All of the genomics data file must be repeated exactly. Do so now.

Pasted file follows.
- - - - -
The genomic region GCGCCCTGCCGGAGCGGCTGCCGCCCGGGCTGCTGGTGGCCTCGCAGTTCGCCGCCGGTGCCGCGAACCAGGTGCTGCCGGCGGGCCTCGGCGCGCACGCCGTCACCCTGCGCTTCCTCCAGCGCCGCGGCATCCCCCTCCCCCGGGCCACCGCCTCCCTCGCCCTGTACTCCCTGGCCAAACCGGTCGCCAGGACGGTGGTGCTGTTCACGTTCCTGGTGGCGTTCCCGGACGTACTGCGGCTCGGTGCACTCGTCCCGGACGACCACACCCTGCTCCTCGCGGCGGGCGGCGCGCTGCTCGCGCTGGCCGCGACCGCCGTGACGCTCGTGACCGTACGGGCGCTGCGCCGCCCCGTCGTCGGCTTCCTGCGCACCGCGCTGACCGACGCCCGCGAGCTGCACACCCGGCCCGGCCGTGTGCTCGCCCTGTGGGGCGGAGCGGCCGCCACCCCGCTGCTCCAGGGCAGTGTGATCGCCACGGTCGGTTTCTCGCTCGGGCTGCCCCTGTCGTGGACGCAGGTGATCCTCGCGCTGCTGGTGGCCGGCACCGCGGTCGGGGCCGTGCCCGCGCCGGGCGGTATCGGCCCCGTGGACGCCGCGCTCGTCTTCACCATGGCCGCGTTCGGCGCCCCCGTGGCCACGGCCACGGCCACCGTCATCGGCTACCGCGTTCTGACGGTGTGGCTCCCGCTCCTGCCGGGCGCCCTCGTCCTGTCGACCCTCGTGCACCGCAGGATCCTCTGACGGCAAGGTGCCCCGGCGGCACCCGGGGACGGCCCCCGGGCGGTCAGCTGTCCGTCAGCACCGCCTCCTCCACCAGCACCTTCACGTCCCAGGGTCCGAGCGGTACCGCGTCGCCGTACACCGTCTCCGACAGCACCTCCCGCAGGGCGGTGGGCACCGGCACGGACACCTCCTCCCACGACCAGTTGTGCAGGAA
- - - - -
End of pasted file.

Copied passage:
The genomic region GCGCCCTGCCGGAGCGGCTGCCGCCCGGGCTGCTGGTGGCCTCGCAGTTCGCCGCCGGTGCCGCGAACCAGGTGCTGCCGGCGGGCCTCGGCGCGCACGCCGTCACCCTGCGCTTCCTCCAGCGCCGCGGCATCCCCCTCCCCCGGGCCACCGCCTCCCTCGCCCTGTACTCCCTGGCCAAACCGGTCGCCAGGACGGTGGTGCTGTTCACGTTCCTGGTGGCGTTCCCGGACGTACTGCGGCTCGGTGCACTCGTCCCGGACGACCACACCCTGCTCCTCGCGGCGGGCGGCGCGCTGCTCGCGCTGGCCGCGACCGCCGTGACGCTCGTGACCGTACGGGCGCTGCGCCGCCCCGTCGTCGGCTTCCTGCGCACCGCGCTGACCGACGCCCGCGAGCTGCACACCCGGCCCGGCCGTGTGCTCGCCCTGTGGGGCGGAGCGGCCGCCACCCCGCTGCTCCAGGGCAGTGTGATCGCCACGGTCGGTTTCTCGCTCGGGCTGCCCCTGTCGTGGACGCAGGTGATCCTCGCGCTGCTGGTGGCCGGCACCGCGGTCGGGGCCGTGCCCGCGCCGGGCGGTATCGGCCCCGTGGACGCCGCGCTCGTCTTCACCATGGCCGCGTTCGGCGCCCCCGTGGCCACGGCCACGGCCACCGTCATCGGCTACCGCGTTCTGACGGTGTGGCTCCCGCTCCTGCCGGGCGCCCTCGTCCTGTCGACCCTCGTGCACCGCAGGATCCTCTGACGGCAAGGTGCCCCGGCGGCACCCGGGGACGGCCCCCGGGCGGTCAGCTGTCCGTCAGCACCGCCTCCTCCACCAGCACCTTCACGTCCCAGGGTCCGAGCGGTACCGCGTCGCCGTACACCGTCTCCGACAGCACCTCCCGCAGGGCGGTGGGCACCGGCACGGACACCTCCTCCCACGACCAGTTGTGCAGGAA